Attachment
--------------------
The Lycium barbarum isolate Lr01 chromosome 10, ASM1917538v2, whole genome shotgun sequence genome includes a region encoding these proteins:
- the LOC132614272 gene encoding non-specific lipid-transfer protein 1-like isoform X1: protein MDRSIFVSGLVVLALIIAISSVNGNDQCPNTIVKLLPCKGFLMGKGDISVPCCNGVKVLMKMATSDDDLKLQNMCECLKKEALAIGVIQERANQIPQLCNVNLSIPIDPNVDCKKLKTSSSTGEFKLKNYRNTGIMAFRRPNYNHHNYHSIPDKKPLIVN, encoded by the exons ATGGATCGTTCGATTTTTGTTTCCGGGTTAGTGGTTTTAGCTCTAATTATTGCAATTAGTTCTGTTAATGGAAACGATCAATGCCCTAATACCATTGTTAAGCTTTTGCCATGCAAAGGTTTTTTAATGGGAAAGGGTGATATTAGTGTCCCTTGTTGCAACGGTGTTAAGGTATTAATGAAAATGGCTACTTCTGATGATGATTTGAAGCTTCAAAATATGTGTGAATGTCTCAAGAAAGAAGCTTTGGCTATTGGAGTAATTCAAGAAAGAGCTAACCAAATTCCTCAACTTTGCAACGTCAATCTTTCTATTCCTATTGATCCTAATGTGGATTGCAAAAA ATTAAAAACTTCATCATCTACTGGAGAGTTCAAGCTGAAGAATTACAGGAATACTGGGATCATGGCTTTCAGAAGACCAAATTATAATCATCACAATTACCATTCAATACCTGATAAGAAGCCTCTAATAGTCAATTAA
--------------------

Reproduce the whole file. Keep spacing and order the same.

The Lycium barbarum isolate Lr01 chromosome 10, ASM1917538v2, whole genome shotgun sequence genome includes a region encoding these proteins:
- the LOC132614272 gene encoding non-specific lipid-transfer protein 1-like isoform X1: protein MDRSIFVSGLVVLALIIAISSVNGNDQCPNTIVKLLPCKGFLMGKGDISVPCCNGVKVLMKMATSDDDLKLQNMCECLKKEALAIGVIQERANQIPQLCNVNLSIPIDPNVDCKKLKTSSSTGEFKLKNYRNTGIMAFRRPNYNHHNYHSIPDKKPLIVN, encoded by the exons ATGGATCGTTCGATTTTTGTTTCCGGGTTAGTGGTTTTAGCTCTAATTATTGCAATTAGTTCTGTTAATGGAAACGATCAATGCCCTAATACCATTGTTAAGCTTTTGCCATGCAAAGGTTTTTTAATGGGAAAGGGTGATATTAGTGTCCCTTGTTGCAACGGTGTTAAGGTATTAATGAAAATGGCTACTTCTGATGATGATTTGAAGCTTCAAAATATGTGTGAATGTCTCAAGAAAGAAGCTTTGGCTATTGGAGTAATTCAAGAAAGAGCTAACCAAATTCCTCAACTTTGCAACGTCAATCTTTCTATTCCTATTGATCCTAATGTGGATTGCAAAAA ATTAAAAACTTCATCATCTACTGGAGAGTTCAAGCTGAAGAATTACAGGAATACTGGGATCATGGCTTTCAGAAGACCAAATTATAATCATCACAATTACCATTCAATACCTGATAAGAAGCCTCTAATAGTCAATTAA